• 1 and a half cups plain flour
  • 2 teaspoons baking powder
  • Half teaspoon baking soda
  • Couple of pinches table salt
  • 3 tablespoons granulated sugar
  • 4 teaspoons poppy seeds
  • Juice of 1 and a half medium lemons
  • Zest of the same 2 lemons
  • Couple of drops vanilla extract
  • 2 large eggs
  • 1 cup unsalted, melted butter
  • Half cup Maltese ricotta
  • 3 quarters cup of skimmed milk

To garnish:

  • 4 tablespoons mascarpone
  • Zest and juice of 1 lemon
  • Honey to drizzle

No need to complicate things. You’re probably going to be half asleep making these on a Sunday morning. So, just chuck all the dry ingredients into one bowl: flour, baking powder, baking soda, sugar, zest and poppy seeds. In another bowl or jug (whatever you have at hand) mix all the wet ingredients: milk, ricotta, melted butter, eggs, lemon juice and vanilla extract. Then, just pour the wet into the dry and using a wooden spoon stir until combined. Try to avoid over stirring as this will cause the flour to start working too hard making your pancakes chewy. Seriously some lumps are fine. Better even. Heat up your waffle iron or pan and drop in spoon fulls. Don’t over fill as it will ooze out…no one likes wasted waffles!

Whilst they are cooking, use a regular spoon to combine the mascarpone with the lemon zest. Spoon the mascarpone and drizzle some Maltese honey over the waffles to finish. These go particularly well with fresh blueberries or blackberries!

Sumac & Za’atar Chicken on Farro with Orange & Pomegranate

You’re completely forgiven if you don’t know what half the words in this dish are. Cooking is about learning so let us begin: Sumac is a tart berry used in Middle Eastern cooking. It is often dried and ground to a powder. Incredibly zingy, I love it. I have found it in a few shops in Malta but you can substitute with lemon juice and zest for something similar. Za’atar: Quite simply a mixture of ground sesame and dried thyme. If you can’t find it in shops you can very easily make your own. As for Farro, this is a super wholegrain with great nutritional value with barely any fat or cholesterol. It retains a slightly chewy texture with a real nuttiness.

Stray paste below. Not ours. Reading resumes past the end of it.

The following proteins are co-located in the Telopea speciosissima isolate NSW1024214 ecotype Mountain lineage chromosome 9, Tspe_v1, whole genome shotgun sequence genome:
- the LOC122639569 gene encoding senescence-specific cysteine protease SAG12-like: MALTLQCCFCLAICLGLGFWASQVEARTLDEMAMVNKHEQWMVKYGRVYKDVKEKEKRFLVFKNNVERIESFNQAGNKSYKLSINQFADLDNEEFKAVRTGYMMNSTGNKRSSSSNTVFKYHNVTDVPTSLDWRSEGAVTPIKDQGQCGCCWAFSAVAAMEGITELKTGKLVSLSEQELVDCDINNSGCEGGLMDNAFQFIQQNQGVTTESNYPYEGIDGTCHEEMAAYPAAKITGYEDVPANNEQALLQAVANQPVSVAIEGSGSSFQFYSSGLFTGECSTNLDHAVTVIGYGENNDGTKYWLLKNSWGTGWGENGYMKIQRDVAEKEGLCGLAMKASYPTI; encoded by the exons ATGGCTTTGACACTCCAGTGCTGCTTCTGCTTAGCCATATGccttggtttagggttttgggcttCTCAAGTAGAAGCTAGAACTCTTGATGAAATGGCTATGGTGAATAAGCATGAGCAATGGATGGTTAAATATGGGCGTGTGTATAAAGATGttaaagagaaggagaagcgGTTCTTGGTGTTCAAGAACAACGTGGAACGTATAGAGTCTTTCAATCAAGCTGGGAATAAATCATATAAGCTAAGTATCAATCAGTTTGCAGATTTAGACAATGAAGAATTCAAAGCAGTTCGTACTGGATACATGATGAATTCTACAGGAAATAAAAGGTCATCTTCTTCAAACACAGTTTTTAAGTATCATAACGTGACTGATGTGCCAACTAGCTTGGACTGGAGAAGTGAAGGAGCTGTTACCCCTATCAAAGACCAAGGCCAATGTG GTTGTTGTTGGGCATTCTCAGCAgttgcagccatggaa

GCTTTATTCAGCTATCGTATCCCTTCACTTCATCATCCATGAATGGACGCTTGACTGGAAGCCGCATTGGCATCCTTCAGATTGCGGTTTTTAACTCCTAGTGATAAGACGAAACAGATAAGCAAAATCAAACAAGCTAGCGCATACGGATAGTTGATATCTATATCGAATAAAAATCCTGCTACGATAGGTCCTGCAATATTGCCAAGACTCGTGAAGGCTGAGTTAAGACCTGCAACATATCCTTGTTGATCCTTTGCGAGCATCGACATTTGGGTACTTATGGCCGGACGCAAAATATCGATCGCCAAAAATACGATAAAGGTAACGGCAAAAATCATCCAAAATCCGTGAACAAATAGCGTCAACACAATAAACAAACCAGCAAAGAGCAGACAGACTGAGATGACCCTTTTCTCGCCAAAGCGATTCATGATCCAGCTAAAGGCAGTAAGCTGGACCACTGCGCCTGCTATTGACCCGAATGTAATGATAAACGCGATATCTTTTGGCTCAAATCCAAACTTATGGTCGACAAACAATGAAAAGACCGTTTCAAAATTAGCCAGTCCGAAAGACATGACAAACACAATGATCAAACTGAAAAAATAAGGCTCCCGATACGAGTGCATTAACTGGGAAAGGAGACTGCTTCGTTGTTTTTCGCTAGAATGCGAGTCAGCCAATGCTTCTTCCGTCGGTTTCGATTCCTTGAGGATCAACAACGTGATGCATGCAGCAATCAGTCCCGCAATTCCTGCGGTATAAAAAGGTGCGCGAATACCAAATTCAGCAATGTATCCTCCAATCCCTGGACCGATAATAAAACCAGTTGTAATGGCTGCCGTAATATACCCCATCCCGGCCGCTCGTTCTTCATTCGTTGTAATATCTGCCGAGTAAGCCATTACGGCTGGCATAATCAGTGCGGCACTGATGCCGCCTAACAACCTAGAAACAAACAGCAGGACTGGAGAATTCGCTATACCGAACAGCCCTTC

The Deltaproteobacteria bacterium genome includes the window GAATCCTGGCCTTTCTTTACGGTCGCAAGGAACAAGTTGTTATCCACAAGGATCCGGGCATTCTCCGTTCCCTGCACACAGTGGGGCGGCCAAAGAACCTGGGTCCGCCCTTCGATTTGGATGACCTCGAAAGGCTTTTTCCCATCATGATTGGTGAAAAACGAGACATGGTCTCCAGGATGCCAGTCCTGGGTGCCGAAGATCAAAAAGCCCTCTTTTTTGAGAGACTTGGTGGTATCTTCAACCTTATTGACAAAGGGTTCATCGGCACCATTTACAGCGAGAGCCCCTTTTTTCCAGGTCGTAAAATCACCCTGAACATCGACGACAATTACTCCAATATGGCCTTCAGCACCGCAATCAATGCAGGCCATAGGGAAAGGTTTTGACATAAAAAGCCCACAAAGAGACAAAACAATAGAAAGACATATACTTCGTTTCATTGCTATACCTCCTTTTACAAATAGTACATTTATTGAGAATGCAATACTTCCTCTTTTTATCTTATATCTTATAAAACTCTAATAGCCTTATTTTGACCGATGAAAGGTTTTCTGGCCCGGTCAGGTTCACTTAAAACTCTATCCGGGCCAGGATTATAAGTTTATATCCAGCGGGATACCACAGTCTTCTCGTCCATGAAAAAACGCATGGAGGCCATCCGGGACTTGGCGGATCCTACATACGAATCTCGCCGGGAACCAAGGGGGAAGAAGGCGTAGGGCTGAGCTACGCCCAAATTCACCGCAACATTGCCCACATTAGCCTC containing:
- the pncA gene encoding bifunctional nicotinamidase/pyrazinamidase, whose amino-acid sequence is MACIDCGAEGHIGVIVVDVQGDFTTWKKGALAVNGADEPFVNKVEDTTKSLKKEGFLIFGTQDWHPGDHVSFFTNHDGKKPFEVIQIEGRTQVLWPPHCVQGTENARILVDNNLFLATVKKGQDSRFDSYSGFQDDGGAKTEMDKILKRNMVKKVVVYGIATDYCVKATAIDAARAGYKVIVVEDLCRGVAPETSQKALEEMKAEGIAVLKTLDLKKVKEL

This is one of my favourite dishes to cook at home and with pomegranates coming into season and our fabulous Maltese oranges it’s your turn to impress your own guests with a fabulously colourful lunch.

For the marinade:

  • 8 boneless chicken thighs cut into 4 pieces each
  • 2 tablespoons Sumac
  • 2 tablespoons Za’atar ( alternatively use fresh thyme pounded with sesame seeds)
  • 2 small red onions sliced
  • 2 cloves garlic grated
  • Grated Zest and juice of 1 orange
  • Generous glug of olive oil
  • 1 teaspoon salt

For the rest:

  • 1 and a half cups uncooked Farro
  • 1 ripe pomegranate
  • 1 navel orange
  • 1 pink grapefruit
  • 1 packet of feta cheese
  • Large handful of fresh mint and more for garnish

The beauty of this dish is that the individual ingredients pack so much flavour that you barely have to do anything to them. Ideally think of marinating the chicken overnight, however, if you’ve forgotten, or are pressed for time, a couple of hours will impart enough flavour. Just throw all the marinade ingredients into a bowl or zip lock bag with the chicken. Massage it in, or, if you are using a zip lock, make sure it is sealed really well, and, I’m not joking, punch it. Repeatedly. Maybe it’s just because I enjoy it but I feel that this forces the flavours even further into the chicken whilst effectively tenderizing it. Pop it in the fridge and let it recover for a while.

In the meantime, cook the Farro according to the packet instructions. It does tend to take around an hour so be patient with it. Once it’s cooked let it cool to room temperature. Chop up the mint, reserving some for garnish and stir it into the Farro. Cut the skin off the orange and grapefruit and segment the flesh. Chop half of it roughly reserving the rest for garnish and mix in. Seed the pomegranate and again mix in half. Check seasoning and add in a drizzle of olive oil.